Apparently reacting to international and domestic charges of widespread abuse in the field of psychiatry, Soviet authorities have reportedly moved to protect citizens against arbitrary commitment to mental institutions.
Tass, the Soviet news agency, said Monday that the Presidium of the Supreme Soviet has laid down new conditions and procedures for providing psychiatric care. Tass did not indicate when the action was taken.
It came after longstanding criticism in the West, and more recently in the Soviet press, charging that innocent people had been confined to psychiatric clinics for years without adequate cause.
And it appeared to be another step in a campaign by the Soviet Union to rejoin the World Psychiatric Assn., which it left in 1982 shortly before it was to be expelled on charges that it was abusing the practice of psychiatry in order to punish political dissenters.
Western observers in Moscow said they will wait until the new rules have been in effect for a while before deciding whether they constitute a liberalizing step.
Tass said the new rules and procedures provide for "legal guarantees against possible errors and malpractices in providing psychiatric assistance to the population."
Among other things, Tass said, the order "establishes rules for the original examination, the rendering of psychiatric aid and the emergency hospitalization of mental patients posing a danger to themselves and others."
Tass said the order specifies that chief psychiatrists of health agencies--as opposed to doctors working for the police or the security agency, the KGB--must exercise control over the medical treatment of persons confined for mental illness.
Compulsory treatment of mental patients who have committed crimes will now have to be performed at mental hospitals of the health services, the Tass account said. In the past, dissidents have reported, such treatment has been performed by doctors in special clinics for the Ministry of Internal Affairs, the national police agency.
Another new provision, Tass said, would allow patients and their relatives or other lawful representatives to challenge a decision on confinement for psychiatric care. It said citizens are to be guaranteed a lawyer to protect their rights.
Tass said that in a separate move, the Presidium of the Supreme Soviet of the Russian Federation, the largest of the 15 republics that make up the Soviet Union, has rewritten its law to make it a crime to commit "a patently healthy person" to a mental hospital.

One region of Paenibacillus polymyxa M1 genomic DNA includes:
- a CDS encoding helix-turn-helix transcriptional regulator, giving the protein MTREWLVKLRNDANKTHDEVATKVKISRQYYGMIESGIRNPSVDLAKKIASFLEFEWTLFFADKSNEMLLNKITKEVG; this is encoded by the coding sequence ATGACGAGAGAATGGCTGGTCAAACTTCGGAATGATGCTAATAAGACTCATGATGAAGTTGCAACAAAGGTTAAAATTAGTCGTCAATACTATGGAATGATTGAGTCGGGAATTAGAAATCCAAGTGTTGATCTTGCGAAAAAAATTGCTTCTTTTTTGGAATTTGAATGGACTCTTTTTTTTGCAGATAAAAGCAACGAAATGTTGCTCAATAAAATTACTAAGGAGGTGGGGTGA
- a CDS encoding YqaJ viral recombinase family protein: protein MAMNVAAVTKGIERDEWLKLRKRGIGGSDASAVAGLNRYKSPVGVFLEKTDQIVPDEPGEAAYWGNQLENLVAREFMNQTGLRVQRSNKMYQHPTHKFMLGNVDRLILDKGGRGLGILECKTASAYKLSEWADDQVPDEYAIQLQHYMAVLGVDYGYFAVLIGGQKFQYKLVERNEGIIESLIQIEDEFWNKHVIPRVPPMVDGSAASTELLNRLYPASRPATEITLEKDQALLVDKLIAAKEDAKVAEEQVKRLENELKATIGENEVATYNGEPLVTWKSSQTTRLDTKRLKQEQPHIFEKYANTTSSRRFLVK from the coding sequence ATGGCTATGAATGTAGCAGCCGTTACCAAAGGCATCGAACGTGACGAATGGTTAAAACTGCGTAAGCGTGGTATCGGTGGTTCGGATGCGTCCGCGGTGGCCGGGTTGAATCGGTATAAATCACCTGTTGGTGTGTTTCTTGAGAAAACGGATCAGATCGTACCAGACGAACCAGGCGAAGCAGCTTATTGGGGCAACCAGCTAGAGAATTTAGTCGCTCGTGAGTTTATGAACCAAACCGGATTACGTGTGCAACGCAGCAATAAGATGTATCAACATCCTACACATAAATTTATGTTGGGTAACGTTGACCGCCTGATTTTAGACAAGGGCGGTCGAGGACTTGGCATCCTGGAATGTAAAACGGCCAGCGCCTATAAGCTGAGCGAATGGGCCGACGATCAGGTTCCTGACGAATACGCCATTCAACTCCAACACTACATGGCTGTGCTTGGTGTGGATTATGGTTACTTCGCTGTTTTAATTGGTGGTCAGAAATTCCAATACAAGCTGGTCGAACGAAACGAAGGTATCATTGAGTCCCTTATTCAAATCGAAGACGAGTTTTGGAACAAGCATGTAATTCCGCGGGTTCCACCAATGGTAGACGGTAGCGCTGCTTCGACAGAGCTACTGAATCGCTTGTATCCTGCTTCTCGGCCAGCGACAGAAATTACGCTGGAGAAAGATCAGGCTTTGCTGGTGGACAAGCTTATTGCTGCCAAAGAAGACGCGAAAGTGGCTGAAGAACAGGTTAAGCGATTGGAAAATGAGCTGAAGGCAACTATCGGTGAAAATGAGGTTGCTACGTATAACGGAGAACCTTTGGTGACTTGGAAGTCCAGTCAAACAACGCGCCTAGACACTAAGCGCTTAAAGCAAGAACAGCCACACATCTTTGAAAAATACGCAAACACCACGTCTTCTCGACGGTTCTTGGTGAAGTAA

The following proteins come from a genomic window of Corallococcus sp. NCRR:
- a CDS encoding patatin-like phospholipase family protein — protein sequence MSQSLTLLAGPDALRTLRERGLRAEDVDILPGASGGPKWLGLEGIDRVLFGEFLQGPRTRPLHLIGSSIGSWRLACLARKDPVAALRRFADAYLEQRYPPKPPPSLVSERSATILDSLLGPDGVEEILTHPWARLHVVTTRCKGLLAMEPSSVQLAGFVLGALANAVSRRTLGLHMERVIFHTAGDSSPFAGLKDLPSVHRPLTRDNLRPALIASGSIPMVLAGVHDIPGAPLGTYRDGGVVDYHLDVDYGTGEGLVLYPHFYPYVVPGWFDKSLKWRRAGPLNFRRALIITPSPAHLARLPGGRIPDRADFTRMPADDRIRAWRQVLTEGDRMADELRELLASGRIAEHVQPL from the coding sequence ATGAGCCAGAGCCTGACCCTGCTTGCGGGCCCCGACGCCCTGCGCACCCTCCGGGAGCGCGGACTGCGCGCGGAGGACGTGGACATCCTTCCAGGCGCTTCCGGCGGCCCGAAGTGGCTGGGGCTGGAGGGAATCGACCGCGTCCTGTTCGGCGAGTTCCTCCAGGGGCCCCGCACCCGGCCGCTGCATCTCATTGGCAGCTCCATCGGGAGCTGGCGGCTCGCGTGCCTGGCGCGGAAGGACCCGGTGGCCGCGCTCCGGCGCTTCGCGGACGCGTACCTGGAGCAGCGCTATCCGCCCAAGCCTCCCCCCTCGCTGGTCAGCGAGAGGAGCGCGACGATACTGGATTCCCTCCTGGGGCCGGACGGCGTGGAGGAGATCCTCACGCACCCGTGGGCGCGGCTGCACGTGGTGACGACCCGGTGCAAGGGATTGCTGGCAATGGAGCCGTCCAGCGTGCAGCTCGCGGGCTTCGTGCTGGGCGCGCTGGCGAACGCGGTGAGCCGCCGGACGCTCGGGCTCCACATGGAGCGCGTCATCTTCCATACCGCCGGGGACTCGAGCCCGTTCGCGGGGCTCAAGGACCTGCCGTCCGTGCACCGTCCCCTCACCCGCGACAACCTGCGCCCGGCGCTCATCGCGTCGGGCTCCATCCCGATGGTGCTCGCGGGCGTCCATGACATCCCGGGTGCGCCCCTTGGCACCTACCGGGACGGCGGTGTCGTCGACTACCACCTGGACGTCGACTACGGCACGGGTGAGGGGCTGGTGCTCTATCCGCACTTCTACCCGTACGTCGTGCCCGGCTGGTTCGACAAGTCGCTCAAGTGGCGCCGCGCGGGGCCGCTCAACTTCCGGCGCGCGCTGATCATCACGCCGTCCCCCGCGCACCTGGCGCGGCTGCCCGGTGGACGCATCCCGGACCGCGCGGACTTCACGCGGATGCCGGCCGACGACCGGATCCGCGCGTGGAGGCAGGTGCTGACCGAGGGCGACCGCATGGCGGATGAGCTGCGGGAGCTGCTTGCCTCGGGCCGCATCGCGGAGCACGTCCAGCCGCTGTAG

Model for the Nation
The criminal code of the federation usually serves as the basis for laws in the rest of the nation.
Amnesty International, the London-based human rights organizations, and similar groups have said that more than 100 Soviet dissidents have been placed in psychiatric clinics, even though they were not mentally ill.
Nearly 200 political prisoners were released last year, but dissidents contend that dozens of persons are still held in psychiatric hospitals or clinics. In recent weeks, some of these have also been released.
As recently as last year, Serafim Yevsukov, a former navigator with Aeroflot, the Soviet airline, was placed in a psychiatric hospital and given powerful tranquilizing drugs after he demonstrated in Moscow for the right to emigrate. Yevsukov and his family were later given permission to leave the country and now live in the United States.
Also last year, in February, a prominent Soviet dissident psychiatrist, Anatoly Koryagin, was released from a labor camp and allowed to leave the country. He had documented psychiatric abuses before he was sent to prison for "anti-Soviet slander."
An article that appeared in Komsomolskaya Pravda in November, describing the arbitrary confinement of a Leningrad woman who had criticized her employers, tended to support Koryagin's charges.
The article did not mention the charge that psychiatry was widely used to punish dissidents. But it said that Moscow psychiatrists interpreted symptoms of schizophrenia so broadly that "any quite healthy person may land in a clinic" for an indefinite stay.
Until now, there has been no way to challenge such a psychiatric decision. The relatives of some patients have never been told the name of the doctor involved or the nature of the treatment.
The issue of improper confinement by psychiatrists has been receiving more and more attention in the Soviet press as a result of the policy of glasnost, or openness, introduced by Soviet leader Mikhail S. Gorbachev.
Visit by U.S. Psychiatrists
Last summer the Soviet Union invited members of the American Psychiatric Assn. to visit mental institutions here, possibly as part of the campaign for readmittance to the World Psychiatric Assn.
At the time, Robert van Voren, the general secretary of the International Assn. on Political Use of Psychiatry, said the move seemed to be in accord with Moscow's goal of getting back into the organization.
"Getting back in is a major goal," Van Voren told the British news agency Reuters in July. "It was a huge loss of prestige to have to leave."